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The Mass Media

The Mass Media

The Mass Media

Joan Didion: Writing for America

As a young artist, there is an impulse to emulate the greats. The painter looks to Picasso, the director looks to Kubrick, and the writer (at the least this one) looks to Joan Didion.

Recently, Netflix premiered an original documentary chronicling Didion’s life directed by Griffin Dunne, Didion’s brother-in-law, titled “Joan Didion: The Center Will Not Hold.” Although Didion wrote many fiction novels, she is best remembered for her nonfiction contributions, more specifically her personal essays and memoirs.

Since Didion’s work is so personal, the documentary feels like an extension of her writing: a kind of video epilogue to her body of work. Excerpts of her writing are used to set scenes and help transition the narrative of her life on screen.

The film begins when Didion received her first Big 5 tablet from her mother who advised Didion to “stop whining and learn to amuse [herself] by writing down [her] thoughts.” This she did. By her senior year at the University of California Berkeley, Didion had refined her skill so much that she was able to win a contest at Vogue Magazine to become a contributing writer. At Vogue, she met her husband John Dunne, a fellow writer. The couple would eventually move out of New York and start a family in Didion’s native southern California.

This chapter of Didion’s is the focus of much of her writing. The essay “Slouching Towards Bethlehem,” written in 1967, showcases Didion’s ability to write as the objective onlooker. In the essay, she covers what she saw in the Haight-Ashbury district of San Francisco and her interactions with Bay Area “hippies.”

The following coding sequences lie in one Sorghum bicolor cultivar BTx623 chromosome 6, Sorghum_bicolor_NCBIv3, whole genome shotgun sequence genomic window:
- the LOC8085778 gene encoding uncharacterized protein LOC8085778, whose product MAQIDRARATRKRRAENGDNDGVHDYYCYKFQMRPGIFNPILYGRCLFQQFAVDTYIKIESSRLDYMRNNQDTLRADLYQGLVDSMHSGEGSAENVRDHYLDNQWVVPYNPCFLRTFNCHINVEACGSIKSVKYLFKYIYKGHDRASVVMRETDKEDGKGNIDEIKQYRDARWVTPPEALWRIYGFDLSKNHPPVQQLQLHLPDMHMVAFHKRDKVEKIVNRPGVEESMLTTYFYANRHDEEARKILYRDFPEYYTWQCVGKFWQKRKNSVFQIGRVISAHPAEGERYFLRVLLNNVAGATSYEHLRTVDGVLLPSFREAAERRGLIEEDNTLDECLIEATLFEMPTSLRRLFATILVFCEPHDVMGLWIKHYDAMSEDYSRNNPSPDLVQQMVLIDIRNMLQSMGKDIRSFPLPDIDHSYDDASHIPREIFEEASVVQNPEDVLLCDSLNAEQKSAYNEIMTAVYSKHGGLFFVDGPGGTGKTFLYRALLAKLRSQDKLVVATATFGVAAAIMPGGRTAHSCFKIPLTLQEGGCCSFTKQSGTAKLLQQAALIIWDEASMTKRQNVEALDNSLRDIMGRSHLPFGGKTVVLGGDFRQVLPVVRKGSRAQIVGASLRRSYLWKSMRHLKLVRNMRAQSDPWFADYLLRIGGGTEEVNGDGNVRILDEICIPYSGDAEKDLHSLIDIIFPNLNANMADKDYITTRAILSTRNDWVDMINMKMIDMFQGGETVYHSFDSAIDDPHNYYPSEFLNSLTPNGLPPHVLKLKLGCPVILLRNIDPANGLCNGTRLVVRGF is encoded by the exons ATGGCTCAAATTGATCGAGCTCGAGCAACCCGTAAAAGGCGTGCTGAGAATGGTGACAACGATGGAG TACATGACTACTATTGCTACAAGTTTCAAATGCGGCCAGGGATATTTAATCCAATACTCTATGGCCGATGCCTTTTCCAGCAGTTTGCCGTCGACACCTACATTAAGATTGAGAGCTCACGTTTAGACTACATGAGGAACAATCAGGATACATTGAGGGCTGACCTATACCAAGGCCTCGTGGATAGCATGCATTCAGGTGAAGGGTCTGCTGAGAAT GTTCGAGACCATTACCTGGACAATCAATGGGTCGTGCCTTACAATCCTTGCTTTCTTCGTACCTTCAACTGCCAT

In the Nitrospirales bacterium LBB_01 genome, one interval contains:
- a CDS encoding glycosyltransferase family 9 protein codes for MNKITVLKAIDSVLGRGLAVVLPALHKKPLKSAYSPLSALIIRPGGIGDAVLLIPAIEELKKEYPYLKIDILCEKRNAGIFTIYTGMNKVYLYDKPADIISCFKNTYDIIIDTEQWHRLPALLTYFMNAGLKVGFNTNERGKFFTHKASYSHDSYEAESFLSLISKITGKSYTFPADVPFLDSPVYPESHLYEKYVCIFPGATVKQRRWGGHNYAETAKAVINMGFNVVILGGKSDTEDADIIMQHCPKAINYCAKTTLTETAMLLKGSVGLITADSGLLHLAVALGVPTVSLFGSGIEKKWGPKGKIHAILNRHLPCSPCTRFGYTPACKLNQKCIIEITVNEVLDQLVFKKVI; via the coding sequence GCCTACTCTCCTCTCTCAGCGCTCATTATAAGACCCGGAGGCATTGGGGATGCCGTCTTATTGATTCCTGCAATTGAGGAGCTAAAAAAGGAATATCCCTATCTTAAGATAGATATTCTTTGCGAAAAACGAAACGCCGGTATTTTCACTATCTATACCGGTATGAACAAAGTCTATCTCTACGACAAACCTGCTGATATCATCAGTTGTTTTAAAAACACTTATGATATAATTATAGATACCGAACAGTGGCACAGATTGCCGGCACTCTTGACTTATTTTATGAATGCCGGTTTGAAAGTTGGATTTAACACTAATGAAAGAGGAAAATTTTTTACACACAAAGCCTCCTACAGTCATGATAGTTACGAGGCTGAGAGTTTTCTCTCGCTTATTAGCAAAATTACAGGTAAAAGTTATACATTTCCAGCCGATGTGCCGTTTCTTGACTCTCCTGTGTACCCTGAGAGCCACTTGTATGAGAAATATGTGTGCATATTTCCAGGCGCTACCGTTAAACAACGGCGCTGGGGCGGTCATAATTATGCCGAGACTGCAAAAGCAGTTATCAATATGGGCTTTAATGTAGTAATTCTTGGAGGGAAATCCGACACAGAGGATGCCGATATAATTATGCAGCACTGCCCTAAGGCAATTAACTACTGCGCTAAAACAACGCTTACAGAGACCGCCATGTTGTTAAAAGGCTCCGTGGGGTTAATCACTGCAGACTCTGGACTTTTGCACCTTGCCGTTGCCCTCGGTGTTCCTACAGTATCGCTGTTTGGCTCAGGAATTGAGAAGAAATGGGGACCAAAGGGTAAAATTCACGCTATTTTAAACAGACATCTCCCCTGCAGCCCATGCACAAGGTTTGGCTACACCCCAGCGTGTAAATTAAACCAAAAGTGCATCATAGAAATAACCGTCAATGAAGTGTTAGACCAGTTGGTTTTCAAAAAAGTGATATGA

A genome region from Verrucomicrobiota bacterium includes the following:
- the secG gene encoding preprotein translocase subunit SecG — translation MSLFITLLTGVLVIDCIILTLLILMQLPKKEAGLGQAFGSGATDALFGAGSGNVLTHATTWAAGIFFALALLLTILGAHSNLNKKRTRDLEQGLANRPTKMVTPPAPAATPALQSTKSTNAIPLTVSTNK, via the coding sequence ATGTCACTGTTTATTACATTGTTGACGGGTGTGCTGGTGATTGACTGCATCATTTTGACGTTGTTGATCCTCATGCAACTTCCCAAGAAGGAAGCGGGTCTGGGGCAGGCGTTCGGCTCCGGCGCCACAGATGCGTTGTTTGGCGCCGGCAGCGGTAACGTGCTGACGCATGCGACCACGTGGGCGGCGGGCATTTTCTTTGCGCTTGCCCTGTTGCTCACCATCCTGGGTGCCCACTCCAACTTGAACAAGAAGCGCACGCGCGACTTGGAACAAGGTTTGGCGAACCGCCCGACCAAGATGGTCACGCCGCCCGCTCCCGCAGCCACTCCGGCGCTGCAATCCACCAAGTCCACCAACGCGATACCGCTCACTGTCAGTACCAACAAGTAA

At the time of its publication, the opinion of the hippies was divided across the nation. The more conservative of citizens said that hippies were lazy stoners while the more liberal crowds had a romantic view. They saw them as free spirits practicing free love in their own little urban utopia. Didion reserves judgment and simply writes what she sees. She humanizes the homeless youth who came to Haight-Ashbury to chase the dream and only stopped because they’d gone as far west as they could go. But Didion also dives into the darker aspects of this crowd, showing the drug and child abusers who were very present and very much a part of the scene.

In the documentary, Didion is asked what it was like to be a journalist and see a five year old tripping on LSD. After a moment of expressive arm gestures, signifying an emotion beyond words, Didion finally settles on, “Let me tell you: it was gold.”

Later, in 1971, Didion published a collection of essays titled “The White Album.” I first encountered this work in an “Intro to Creative Nonfiction” class and it almost immediately became one of my favorite works of literature. The titular essay chronicles a period in Didion’s life between 1966 and 1971 when she was living on Franklin Avenue in Hollywood surrounded by music types and therapy groups. She writes without a linear narrative, jumping from the time she sat in on The Doors recording an album, to the morning after the Manson murders, to her interview with Black Panther martyr Huey Newton. She incorporates packing lists she made to enable quick travel, courtroom transcripts, and doctor’s diagnoses. With these mundane elements of true life, the effect is similar to looking at a Hopper painting.

Today, Didion is 82 years old. She is still being photographed by Vogue in her iconic large framed dark sunglasses and sleek black clothes. In 2005, Didion won the National Book Award for Nonfiction for her memoir, “The Year of Magical Thinking” about the death of her husband. In 2009, she received an honorary doctorate from Harvard. In 2013, Didion was honored by President Barack Obama with one of the National Medals of Arts and Humanities.

With this new Netflix documentary, younger audiences will hopefully get more exposure to Didion’s work and she will rightfully go down in American history as a mark of national pride.